Operation Angel Award for UON academic
Friday, 5 December 2014
Dr Rae has received the Kidney Health Australia's Operation Angel Award in recognition of the outstanding contribution she has made in her local kidney community.
Dr Rae is the co-ordinator of the Gomeroi gaaynggal program, which seeks to improve kidney development during intrauterine life with an aim to understand and improve pregnancy outcomes of Indigenous women, who have a much higher incidence of preterm birth and small for gestational age babies – who in turn have smaller kidneys and fewer nephrons.
Dr Rae is the link between the community and research scientists and her enthusiasm and dedication inspire both groups to cooperate and integrate.
Anne Wilson, CEO Kidney Health Australia, said that the National Awards Program recognised the unsung heroes of the kidney sector.
"The Operation Angel Award is Kidney Health Australia's way of formally acknowledging the carers, patients, doctors, nurses, and wonderful members of the community who work tirelessly to support those living with kidney disease and increase public awareness of the burdens of the disease," Ms Wilson sai.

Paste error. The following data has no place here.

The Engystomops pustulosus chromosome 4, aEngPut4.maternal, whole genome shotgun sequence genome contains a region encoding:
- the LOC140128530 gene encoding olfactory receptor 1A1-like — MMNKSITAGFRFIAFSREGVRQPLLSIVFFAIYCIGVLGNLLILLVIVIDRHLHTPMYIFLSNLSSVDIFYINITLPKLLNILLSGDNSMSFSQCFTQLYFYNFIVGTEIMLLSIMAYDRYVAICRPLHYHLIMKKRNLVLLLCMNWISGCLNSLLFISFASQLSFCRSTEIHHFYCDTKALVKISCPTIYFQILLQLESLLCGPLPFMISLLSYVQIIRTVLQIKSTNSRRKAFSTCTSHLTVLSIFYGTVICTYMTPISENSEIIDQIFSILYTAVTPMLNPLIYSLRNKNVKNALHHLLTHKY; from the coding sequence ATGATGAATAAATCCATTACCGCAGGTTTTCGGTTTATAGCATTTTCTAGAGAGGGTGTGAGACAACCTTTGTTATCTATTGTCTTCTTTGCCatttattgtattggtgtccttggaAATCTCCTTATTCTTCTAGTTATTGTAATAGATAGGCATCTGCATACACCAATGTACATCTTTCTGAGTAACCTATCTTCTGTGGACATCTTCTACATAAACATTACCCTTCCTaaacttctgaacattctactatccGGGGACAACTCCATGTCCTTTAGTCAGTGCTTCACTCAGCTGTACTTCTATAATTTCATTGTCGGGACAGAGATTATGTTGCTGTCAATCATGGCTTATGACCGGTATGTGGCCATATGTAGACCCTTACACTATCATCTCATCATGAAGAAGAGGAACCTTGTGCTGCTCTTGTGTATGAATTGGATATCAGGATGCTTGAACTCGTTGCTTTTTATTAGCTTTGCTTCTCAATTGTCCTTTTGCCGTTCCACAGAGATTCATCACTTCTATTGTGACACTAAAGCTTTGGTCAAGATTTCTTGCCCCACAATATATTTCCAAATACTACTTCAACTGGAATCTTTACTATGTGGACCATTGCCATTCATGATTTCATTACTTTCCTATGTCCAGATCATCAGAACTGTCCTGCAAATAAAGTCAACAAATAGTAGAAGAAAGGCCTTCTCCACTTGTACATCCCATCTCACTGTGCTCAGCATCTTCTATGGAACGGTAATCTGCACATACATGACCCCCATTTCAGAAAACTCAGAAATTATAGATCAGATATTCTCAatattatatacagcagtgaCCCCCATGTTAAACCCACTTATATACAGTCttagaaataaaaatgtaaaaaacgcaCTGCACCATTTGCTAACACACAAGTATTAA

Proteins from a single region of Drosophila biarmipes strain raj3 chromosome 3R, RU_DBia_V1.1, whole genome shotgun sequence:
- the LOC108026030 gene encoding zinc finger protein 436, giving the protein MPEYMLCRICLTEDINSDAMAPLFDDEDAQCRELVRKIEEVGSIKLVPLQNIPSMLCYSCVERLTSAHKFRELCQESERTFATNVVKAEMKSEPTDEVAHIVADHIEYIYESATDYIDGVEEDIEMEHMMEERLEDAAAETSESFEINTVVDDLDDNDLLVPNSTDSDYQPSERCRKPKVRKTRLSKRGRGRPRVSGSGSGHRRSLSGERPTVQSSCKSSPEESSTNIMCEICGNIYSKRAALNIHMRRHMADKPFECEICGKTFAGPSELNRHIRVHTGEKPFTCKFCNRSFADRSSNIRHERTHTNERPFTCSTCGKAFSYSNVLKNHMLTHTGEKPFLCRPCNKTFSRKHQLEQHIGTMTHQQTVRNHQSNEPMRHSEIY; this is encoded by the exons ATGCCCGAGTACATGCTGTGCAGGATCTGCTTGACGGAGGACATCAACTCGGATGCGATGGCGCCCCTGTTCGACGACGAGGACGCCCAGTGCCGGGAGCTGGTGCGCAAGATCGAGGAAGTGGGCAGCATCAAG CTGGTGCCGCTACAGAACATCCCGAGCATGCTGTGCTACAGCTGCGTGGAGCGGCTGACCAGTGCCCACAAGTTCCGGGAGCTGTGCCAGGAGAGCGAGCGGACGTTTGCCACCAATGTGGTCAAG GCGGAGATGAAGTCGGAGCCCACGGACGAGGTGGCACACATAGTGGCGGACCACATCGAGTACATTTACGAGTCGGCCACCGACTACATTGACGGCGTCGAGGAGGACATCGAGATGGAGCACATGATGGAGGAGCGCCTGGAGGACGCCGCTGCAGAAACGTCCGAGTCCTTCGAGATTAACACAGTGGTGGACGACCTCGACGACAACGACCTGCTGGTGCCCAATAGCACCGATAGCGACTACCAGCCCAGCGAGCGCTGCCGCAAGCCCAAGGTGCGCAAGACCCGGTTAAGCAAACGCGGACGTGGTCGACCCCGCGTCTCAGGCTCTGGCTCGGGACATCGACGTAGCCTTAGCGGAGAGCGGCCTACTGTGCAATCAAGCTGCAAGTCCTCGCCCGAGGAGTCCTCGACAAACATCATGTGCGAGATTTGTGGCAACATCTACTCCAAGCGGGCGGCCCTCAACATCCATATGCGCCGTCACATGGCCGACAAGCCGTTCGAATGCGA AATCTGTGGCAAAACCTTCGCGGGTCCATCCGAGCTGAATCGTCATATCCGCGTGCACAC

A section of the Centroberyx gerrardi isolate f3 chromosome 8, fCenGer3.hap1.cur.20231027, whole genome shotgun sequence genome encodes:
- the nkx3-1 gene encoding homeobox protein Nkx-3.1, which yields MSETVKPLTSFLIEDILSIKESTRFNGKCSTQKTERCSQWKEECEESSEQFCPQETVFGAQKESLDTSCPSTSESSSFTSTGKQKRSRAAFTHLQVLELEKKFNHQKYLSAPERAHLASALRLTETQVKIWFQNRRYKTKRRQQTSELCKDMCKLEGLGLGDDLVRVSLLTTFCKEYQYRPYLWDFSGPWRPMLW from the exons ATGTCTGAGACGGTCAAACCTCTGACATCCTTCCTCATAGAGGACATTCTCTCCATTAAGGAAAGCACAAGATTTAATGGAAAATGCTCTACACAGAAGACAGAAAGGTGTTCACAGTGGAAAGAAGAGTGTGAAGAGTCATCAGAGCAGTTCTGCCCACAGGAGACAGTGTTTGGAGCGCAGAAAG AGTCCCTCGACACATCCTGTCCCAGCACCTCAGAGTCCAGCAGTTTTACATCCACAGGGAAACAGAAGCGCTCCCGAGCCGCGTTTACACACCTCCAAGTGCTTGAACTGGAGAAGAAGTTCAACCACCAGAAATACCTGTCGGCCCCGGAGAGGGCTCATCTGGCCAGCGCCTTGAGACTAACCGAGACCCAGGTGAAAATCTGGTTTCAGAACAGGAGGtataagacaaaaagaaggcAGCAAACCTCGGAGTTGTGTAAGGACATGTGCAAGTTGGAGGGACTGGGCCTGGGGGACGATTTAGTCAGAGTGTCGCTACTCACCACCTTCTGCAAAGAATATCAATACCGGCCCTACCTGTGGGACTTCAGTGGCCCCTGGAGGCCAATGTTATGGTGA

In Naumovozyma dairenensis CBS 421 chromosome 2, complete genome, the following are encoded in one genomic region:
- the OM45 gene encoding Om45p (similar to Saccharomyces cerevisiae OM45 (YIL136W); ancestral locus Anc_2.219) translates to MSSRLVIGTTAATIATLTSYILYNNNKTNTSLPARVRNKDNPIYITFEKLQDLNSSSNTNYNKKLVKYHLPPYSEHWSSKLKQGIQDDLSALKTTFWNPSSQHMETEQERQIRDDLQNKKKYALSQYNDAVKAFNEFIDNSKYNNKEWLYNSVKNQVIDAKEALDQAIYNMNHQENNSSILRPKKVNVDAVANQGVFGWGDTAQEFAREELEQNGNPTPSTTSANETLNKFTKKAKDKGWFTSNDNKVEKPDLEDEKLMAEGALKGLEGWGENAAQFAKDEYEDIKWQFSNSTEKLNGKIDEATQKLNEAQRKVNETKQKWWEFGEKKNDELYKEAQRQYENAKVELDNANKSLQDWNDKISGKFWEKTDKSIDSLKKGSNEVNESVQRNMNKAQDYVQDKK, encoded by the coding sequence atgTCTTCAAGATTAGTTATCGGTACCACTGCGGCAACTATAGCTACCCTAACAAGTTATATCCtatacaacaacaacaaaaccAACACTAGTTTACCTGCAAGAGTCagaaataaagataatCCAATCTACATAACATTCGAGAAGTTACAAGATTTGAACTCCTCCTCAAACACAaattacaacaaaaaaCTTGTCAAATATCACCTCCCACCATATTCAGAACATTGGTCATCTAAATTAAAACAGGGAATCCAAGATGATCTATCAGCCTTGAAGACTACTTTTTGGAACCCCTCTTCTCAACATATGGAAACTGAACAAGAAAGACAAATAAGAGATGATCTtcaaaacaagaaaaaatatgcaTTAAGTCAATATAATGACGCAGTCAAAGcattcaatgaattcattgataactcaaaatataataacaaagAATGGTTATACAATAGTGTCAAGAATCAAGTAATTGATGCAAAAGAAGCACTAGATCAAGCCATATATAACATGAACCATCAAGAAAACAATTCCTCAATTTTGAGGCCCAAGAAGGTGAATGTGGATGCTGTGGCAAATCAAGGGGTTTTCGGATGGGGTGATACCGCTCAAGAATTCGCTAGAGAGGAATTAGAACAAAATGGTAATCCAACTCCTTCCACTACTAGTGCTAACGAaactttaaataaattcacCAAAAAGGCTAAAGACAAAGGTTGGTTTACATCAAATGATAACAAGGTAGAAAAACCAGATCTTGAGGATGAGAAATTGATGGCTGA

"Dr Rae is a shining example of the difference that one person can make, and is a very worthy recipient of the Kidney Health Australia Operation Angel Award. We congratulate her on her outstanding efforts and generous contribution to the local kidney community."
Currently in Australia nearly 11,500 people are on dialysis, more than 1000 are waiting for a kidney transplant and sadly 56 die with kidney-related disease every day.
For more information on Kidney Health Australia's Operation Angel Awards, visit their website.
Kidney Health Australia is a national health care charity with a vision 'to save and improve the lives of Australians affected by kidney disease'. As the national peak body, Kidney Health Australia promotes good kidney health through delivery of programs in education, advocacy, research and support.
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